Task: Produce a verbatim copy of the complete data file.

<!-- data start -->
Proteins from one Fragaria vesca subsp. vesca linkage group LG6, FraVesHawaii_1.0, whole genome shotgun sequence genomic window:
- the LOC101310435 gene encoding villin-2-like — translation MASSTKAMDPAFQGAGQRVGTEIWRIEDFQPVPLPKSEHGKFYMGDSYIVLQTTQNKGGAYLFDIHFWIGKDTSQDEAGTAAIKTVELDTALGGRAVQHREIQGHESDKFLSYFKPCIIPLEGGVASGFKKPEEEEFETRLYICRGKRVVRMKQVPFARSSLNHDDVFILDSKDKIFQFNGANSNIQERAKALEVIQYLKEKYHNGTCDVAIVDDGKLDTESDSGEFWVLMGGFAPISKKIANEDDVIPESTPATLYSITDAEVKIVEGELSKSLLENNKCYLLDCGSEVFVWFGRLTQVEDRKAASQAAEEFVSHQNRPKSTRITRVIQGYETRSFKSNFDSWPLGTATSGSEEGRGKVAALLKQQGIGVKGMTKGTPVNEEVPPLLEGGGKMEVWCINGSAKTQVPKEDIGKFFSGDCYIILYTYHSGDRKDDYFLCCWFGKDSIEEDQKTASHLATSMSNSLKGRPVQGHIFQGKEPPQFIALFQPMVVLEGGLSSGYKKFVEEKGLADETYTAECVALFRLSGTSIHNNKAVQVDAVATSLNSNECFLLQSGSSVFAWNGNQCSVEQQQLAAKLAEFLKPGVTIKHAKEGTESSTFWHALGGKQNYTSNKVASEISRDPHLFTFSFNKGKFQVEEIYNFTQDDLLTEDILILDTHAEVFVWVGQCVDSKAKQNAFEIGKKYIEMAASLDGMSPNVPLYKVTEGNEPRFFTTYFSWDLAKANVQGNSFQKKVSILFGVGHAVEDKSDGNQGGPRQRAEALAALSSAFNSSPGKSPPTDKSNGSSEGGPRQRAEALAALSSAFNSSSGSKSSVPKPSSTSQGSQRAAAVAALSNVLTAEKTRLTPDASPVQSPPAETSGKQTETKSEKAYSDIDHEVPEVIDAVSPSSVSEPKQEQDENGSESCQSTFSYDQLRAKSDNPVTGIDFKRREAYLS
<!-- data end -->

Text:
Proteins from one Fragaria vesca subsp. vesca linkage group LG6, FraVesHawaii_1.0, whole genome shotgun sequence genomic window:
- the LOC101310435 gene encoding villin-2-like — translation MASSTKAMDPAFQGAGQRVGTEIWRIEDFQPVPLPKSEHGKFYMGDSYIVLQTTQNKGGAYLFDIHFWIGKDTSQDEAGTAAIKTVELDTALGGRAVQHREIQGHESDKFLSYFKPCIIPLEGGVASGFKKPEEEEFETRLYICRGKRVVRMKQVPFARSSLNHDDVFILDSKDKIFQFNGANSNIQERAKALEVIQYLKEKYHNGTCDVAIVDDGKLDTESDSGEFWVLMGGFAPISKKIANEDDVIPESTPATLYSITDAEVKIVEGELSKSLLENNKCYLLDCGSEVFVWFGRLTQVEDRKAASQAAEEFVSHQNRPKSTRITRVIQGYETRSFKSNFDSWPLGTATSGSEEGRGKVAALLKQQGIGVKGMTKGTPVNEEVPPLLEGGGKMEVWCINGSAKTQVPKEDIGKFFSGDCYIILYTYHSGDRKDDYFLCCWFGKDSIEEDQKTASHLATSMSNSLKGRPVQGHIFQGKEPPQFIALFQPMVVLEGGLSSGYKKFVEEKGLADETYTAECVALFRLSGTSIHNNKAVQVDAVATSLNSNECFLLQSGSSVFAWNGNQCSVEQQQLAAKLAEFLKPGVTIKHAKEGTESSTFWHALGGKQNYTSNKVASEISRDPHLFTFSFNKGKFQVEEIYNFTQDDLLTEDILILDTHAEVFVWVGQCVDSKAKQNAFEIGKKYIEMAASLDGMSPNVPLYKVTEGNEPRFFTTYFSWDLAKANVQGNSFQKKVSILFGVGHAVEDKSDGNQGGPRQRAEALAALSSAFNSSPGKSPPTDKSNGSSEGGPRQRAEALAALSSAFNSSSGSKSSVPKPSSTSQGSQRAAAVAALSNVLTAEKTRLTPDASPVQSPPAETSGKQTETKSEKAYSDIDHEVPEVIDAVSPSSVSEPKQEQDENGSESCQSTFSYDQLRAKSDNPVTGIDFKRREAYLS